[16:15:07] So, why do we want to expose our population to that if we don't have to? And when we can encourage and support others in doing that, which is more appropriate.

BERMAN: That proclivity, just to finish up here, is that proclivity just being a Muslim?

CARSON: I think that proclivity has to do with something that should be studied in more detail. My point is, we need to be very, very careful. We need to understand these things very significantly before we begin bringing in people. I will tell you that if I was ISIS, I were the global jihadist and I knew the United States was about to take in 10,000 or 65,000 or 100,000 people from my region, I would infiltrate them with my people.

BERMAN: Dr. Ben Carson, thank you so much for being with us. I wish you luck here Wednesday night.

CARSON: Thank you.

BERMAN: I know you've been here before. It is such a beautiful setting. And it looks great right now.

CARSON: Thank you so much.

BERMAN: Look forward to seeing you, sir.


BERMAN: So as the Republican candidates study and they practice and they look forward to Wednesday night's debate, new numbers seem to further prove that there's been a momentum shift on the Democratic side. Hillary Clinton losing her grip on the solid lead she once held. Is there anything she can do now to turn the tide? That's next.


BERMAN: Welcome back to THE LEAD. We are back live from the Ronald Reagan Presidential Library in beautiful Simi Valley, California. We are counting down to the CNN Republican debate.

And there's new polling out today that reinforces the fact that newcomers are making the most noise and making the old guard sweat.

I want to talk about that, everything political, everything debate oriented with our political commentators, Ana Navarro and Dan Pfeiffer, also here, CNN anchor Michael Smerconish.

I guess I'll start with the poll, the outsiders, the easy hidden question right now, rumble fish, -- I can make other references right there. Look, Donald Trump and Ben Carson, if you look at the latest poll right now, they have over 50 percent of the vote together.

Ana Navarro, you support Jeb Bush, you're friends with Marco Rubio. How can these guys sell themselves as outsiders in this environment?

ANA NAVARRO, CNN POLITICAL COMMENTATOR: You know, I -- they've got to sell themselves as seasoned politicians who know the issues, who have the capability to lead, who have governed in the case of the governors, but they also have to acknowledge the message that is being sent, I think, through these polls. That people are sick of politics as usual.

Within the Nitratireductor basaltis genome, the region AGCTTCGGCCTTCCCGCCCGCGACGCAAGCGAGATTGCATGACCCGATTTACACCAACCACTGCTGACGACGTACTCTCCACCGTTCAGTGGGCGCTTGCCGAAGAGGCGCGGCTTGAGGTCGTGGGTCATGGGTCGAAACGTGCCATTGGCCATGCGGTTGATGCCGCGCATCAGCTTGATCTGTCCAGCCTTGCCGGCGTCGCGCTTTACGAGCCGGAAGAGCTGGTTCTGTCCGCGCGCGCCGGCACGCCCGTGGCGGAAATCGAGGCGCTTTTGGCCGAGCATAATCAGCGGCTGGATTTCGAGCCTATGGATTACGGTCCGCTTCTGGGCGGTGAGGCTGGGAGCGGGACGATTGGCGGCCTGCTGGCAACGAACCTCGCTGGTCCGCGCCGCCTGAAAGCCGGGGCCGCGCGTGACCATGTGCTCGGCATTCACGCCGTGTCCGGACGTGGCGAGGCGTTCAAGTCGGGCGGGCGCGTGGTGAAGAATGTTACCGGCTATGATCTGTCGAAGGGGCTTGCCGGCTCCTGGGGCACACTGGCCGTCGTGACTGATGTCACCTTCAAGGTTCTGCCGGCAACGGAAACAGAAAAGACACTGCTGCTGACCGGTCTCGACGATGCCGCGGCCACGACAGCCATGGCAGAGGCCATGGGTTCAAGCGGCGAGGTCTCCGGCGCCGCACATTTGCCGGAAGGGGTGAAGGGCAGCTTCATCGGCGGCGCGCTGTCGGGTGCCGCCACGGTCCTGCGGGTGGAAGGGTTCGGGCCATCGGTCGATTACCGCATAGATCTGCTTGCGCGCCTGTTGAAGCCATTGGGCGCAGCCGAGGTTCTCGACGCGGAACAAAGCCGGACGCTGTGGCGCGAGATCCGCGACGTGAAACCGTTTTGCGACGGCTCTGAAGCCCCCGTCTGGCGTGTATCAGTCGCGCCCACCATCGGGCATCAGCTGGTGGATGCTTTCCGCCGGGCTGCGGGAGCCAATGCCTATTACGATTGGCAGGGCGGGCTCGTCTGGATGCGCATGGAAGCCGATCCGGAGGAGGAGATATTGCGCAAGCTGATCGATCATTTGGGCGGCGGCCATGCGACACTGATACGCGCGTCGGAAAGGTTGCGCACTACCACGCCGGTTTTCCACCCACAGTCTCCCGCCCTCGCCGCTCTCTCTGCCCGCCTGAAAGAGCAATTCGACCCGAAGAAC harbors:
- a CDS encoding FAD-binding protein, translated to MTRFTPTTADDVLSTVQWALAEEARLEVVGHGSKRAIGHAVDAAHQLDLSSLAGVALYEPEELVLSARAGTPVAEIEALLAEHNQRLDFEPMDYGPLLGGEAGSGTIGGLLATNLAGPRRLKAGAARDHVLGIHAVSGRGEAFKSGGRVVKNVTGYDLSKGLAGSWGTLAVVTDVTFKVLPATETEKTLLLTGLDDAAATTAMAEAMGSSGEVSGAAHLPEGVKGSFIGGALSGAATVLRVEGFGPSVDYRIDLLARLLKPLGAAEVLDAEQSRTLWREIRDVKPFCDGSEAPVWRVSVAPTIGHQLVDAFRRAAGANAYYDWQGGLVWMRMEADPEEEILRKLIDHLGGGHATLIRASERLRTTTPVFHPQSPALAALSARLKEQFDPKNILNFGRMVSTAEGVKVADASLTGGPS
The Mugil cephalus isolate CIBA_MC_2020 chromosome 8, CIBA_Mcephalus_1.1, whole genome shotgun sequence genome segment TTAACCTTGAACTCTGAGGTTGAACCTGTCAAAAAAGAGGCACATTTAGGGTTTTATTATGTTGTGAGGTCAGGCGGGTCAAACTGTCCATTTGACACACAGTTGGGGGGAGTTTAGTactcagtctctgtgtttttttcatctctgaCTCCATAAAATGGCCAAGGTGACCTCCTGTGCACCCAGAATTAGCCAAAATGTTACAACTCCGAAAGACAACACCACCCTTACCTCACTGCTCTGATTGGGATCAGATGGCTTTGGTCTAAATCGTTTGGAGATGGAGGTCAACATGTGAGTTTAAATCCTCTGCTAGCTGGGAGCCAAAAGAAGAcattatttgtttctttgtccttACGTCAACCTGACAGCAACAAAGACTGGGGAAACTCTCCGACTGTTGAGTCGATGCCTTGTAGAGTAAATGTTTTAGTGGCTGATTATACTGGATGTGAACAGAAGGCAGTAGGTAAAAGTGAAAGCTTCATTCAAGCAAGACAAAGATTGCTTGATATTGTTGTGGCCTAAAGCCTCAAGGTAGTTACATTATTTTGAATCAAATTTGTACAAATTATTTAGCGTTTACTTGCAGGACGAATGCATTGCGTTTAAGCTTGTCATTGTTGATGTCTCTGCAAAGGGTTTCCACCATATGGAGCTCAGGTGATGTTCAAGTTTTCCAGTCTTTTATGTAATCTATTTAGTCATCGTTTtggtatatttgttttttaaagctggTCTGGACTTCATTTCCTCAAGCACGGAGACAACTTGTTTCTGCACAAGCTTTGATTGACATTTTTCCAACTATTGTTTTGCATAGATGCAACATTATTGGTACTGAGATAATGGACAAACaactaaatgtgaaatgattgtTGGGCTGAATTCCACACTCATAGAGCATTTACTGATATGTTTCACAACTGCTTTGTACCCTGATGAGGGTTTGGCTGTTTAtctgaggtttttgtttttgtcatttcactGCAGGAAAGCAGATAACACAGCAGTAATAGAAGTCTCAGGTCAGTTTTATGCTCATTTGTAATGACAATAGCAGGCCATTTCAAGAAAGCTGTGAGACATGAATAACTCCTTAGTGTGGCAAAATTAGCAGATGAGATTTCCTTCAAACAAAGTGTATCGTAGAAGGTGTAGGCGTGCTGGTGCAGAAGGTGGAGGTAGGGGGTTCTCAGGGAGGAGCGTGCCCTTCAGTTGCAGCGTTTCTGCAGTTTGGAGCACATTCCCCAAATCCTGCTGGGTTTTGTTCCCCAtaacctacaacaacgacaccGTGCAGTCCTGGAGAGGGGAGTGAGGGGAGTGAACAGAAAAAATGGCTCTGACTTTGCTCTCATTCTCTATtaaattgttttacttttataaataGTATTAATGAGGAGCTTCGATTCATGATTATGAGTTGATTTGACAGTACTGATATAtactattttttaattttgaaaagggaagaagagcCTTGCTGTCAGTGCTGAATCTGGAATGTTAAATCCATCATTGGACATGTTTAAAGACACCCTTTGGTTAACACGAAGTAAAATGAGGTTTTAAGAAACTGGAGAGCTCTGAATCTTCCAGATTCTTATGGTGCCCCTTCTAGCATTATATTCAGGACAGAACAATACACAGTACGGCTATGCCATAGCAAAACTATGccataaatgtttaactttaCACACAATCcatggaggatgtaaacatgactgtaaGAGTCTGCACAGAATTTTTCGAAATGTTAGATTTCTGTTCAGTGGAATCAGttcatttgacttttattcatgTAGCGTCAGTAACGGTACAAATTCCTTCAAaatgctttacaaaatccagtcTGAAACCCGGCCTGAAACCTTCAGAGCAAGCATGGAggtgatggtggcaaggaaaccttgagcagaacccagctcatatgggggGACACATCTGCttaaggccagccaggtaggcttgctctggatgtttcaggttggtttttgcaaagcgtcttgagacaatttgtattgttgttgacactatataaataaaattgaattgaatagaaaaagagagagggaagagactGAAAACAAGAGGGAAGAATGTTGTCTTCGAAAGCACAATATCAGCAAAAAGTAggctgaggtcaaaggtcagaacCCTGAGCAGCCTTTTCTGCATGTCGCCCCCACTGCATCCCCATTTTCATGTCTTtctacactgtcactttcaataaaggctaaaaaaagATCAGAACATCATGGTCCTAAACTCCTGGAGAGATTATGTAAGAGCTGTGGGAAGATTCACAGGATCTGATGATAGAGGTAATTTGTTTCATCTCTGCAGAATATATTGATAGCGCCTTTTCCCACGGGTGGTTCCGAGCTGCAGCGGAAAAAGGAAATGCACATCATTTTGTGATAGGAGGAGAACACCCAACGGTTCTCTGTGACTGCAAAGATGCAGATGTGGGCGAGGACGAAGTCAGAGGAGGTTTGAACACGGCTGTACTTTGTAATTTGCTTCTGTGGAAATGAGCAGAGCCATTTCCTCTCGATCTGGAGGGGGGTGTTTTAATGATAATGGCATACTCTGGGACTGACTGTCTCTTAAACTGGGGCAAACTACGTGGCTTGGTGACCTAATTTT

They need to prove that they will not be politics as usual, that it will not be more Washington dysfunction, that they will be able to get things done in Washington, and they have a hurdle to cross because I think there's a lot of cynicism and frustration in the American people. We see the polls, 9 percent, 10 percent approval for Congress. Everybody's upset at things.

So, they got to get some optimism, but they got to -- they got to acknowledge this and they got to respond to it.

BERMAN: Dan, you've worked elections before. If it's a "mad as hell election and I'm not going to take it anymore", how do these guys breakthrough?

DAN PFEIFFER, CNN POLITICAL COMMENTATOR: I think Ana's exactly right. They cannot sell themselves something they're not. Jeb bush cannot be the outsider, John Kasich can't be the outsider, but they have to acknowledge what they're feeling and show how their record makes them the person best to enact the change they want.

Everything said about Jeb Bush and Marco Rubio is true of Hillary Clinton. She needs to sell herself a person who can actually enact that change, but she has to understand what is driving the Bernie Sanders surge and see how she can incorporate that and respond to it in her campaign.